1

Background

So yesterday I was playing around with our server.

On it we have a docker-compose process running 6 or so containers, one of them being Nginx. Before I played around with it yesterday it was serving files just fine.

What I did

I noticed on DO, that I could upgrade my metrics by running curl -sSL https://agent.digitalocean.com/install.sh | sh. How cool right??

Well after I did that, weird stuff started happening. I cant be sure that it is causation, but it certainly is correlation.

What I tried

I have my DO droplet, and i run docker-compose up -d and I get a :

ERROR: for root_nginx_1 Cannot start service nginx: driver failed programming external connectivity on endpoint root_nginx_1: Error starting userland proxy: listen tcp 0.0.0.0:80: bind: address already in use

Ok, thats weird...

It was working before and now it wont even start up?

I run ps aux -P | grep nginx to see what going on and get:

root      1514  0.0  0.1 124972  1388 ?        Ss   12:57   0:00 nginx: master process /usr/sbin/nginx -g daemon on; master_process on;
www-data  1517  0.0  0.2 125332  2960 ?        S    12:57   0:00 nginx: worker process
root      5716  0.0  0.0  12944   940 pts/1    S+   13:16   0:00 grep --color=auto nginx

Hmm, why are there these other nginx processes?

ok, I then run pkill nginx to get rid of them and then again docker-compose up -d and everything startsup fine and dandy, no errors.

However, now when I go to my example.com site, I get no response.

Thinking it might be a config issue, I run docker logs root_nginx_1 and there is NOTHING. There should be at least some headers or requests being logged.

Then in a desperate final attempt I run sudo shutdown -r now and start the whole process over.

Same result with the nginx process running on the server.

So,

  1. Is it normal for this nginx process to be running on the server on startup?
  2. How can I get my nginx container to listen on port 80 without a conflict?
  • 1
    This is why curlpipe-style installs are horrible. Never, ever use them without first 1) examining the source 2) understanding what exactly it's going to do and 3) testing it out on a test system before your production server. – EEAA Jul 25 '17 at 13:31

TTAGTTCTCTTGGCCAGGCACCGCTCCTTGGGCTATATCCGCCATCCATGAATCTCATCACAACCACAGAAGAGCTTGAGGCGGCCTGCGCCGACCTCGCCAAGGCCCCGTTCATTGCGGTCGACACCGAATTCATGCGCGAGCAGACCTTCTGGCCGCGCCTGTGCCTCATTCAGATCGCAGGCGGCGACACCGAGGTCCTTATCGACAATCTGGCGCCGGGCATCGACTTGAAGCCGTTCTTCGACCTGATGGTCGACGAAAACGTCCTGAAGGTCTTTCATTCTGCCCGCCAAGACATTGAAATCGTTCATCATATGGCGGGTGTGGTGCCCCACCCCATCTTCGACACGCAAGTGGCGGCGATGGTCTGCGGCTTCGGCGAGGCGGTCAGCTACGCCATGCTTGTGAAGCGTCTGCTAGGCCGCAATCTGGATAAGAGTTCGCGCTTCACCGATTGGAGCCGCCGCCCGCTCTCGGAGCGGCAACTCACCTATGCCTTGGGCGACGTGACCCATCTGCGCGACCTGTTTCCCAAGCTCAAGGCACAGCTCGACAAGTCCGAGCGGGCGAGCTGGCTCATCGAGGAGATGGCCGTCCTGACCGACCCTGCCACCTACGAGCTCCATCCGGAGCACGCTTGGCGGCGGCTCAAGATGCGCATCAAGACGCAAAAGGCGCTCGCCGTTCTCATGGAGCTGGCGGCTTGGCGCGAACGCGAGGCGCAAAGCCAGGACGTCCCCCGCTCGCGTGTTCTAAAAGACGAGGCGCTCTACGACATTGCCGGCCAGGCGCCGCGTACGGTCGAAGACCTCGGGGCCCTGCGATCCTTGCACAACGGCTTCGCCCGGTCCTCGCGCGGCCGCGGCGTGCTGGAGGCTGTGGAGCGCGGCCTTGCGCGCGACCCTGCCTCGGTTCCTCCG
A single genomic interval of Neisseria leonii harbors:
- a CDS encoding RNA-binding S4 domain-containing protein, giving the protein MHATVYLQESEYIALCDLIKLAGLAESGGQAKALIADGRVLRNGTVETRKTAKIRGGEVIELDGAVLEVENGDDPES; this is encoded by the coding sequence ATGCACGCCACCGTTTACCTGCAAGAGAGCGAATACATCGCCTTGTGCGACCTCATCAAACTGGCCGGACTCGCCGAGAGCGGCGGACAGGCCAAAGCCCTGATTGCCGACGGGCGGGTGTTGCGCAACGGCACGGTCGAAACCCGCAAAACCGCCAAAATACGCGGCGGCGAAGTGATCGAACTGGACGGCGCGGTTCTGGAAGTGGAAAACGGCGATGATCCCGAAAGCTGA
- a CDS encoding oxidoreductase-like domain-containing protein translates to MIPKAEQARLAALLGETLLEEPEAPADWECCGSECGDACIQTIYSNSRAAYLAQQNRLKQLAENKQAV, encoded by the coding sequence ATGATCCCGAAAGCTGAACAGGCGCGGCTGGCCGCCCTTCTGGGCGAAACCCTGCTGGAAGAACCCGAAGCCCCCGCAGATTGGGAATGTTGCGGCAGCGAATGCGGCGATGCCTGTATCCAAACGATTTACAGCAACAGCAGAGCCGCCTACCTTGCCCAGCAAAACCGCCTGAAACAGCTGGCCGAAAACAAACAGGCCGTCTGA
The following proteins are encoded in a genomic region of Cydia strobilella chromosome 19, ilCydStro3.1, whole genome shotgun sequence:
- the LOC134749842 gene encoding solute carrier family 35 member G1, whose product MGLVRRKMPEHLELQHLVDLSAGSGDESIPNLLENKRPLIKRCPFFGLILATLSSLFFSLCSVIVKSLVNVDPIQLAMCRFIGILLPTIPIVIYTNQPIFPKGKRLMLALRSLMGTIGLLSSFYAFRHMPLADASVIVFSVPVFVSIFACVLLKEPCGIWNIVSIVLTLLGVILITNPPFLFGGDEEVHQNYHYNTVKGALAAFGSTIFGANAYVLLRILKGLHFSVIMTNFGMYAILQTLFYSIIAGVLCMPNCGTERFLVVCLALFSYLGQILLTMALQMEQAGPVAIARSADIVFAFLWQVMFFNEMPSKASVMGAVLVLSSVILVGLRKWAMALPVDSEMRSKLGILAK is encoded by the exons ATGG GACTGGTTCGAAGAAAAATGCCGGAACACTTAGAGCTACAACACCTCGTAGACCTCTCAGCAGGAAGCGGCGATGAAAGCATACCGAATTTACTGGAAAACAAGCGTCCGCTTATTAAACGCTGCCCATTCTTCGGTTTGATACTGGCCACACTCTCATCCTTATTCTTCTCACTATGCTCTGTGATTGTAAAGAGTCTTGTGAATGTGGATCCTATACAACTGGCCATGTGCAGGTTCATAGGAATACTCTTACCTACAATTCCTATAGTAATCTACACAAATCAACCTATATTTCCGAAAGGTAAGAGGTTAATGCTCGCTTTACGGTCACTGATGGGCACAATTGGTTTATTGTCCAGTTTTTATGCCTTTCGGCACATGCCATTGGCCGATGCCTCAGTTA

• Consider my lesson learned. I trusted DO though... – Andrew Graham-Yooll Jul 25 '17 at 13:31
  • There is no way DO nor anyone else can account for every single thing that people might be doing on their servers. It's your responsibility, not theirs. – EEAA Jul 25 '17 at 13:33
  • Is it possible that someone (you?) installed nginx on the machine? – mhutter Jul 25 '17 at 14:45
  • 1) Ubuntu Docker 17.05.0-ce on 16.04 2) Nope, no one else has access to it. – Andrew Graham-Yooll Jul 25 '17 at 14:56
0

After following the advice of @EEAA and actaully researching what the heck DO Agent was doing, it indeed is using port 80 and 443.

The DigitalOcean Agent uses ports 80 and 443 for outgoing data. Inbound access is not required. Since the Agent only uses the ports for outbound data, you can safely run a web server without interference.

Port 80 is used to contact the DigitalOcean metadata service to obtain an authentication token. The Agent uses this token to authenticate to the metrics backend and encrypt its transmissions.

And after further reading sudo apt-get purge do-agent and sudo rm /etc/apt/sources.list.d/digitalocean-agent.list did the trick.

Here you can, and I recommend you do, read all about it.

  • This sounds weird, this documentation explicitly states that the problems you experienced should NOT happen? – mhutter Jul 25 '17 at 14:41
  • Thats what I found strange as well. My thought though is that it had something to do we with issuing localhost:80 as a port and that had a conflict with the background nginx process. Where as, in my limited knowledge of nginx, its usually <ip_address>:80 – Andrew Graham-Yooll Jul 25 '17 at 14:54
  • It depends on the vhost configuration what interface / port a specific vhost uses. – Tero Kilkanen Jul 25 '17 at 16:33

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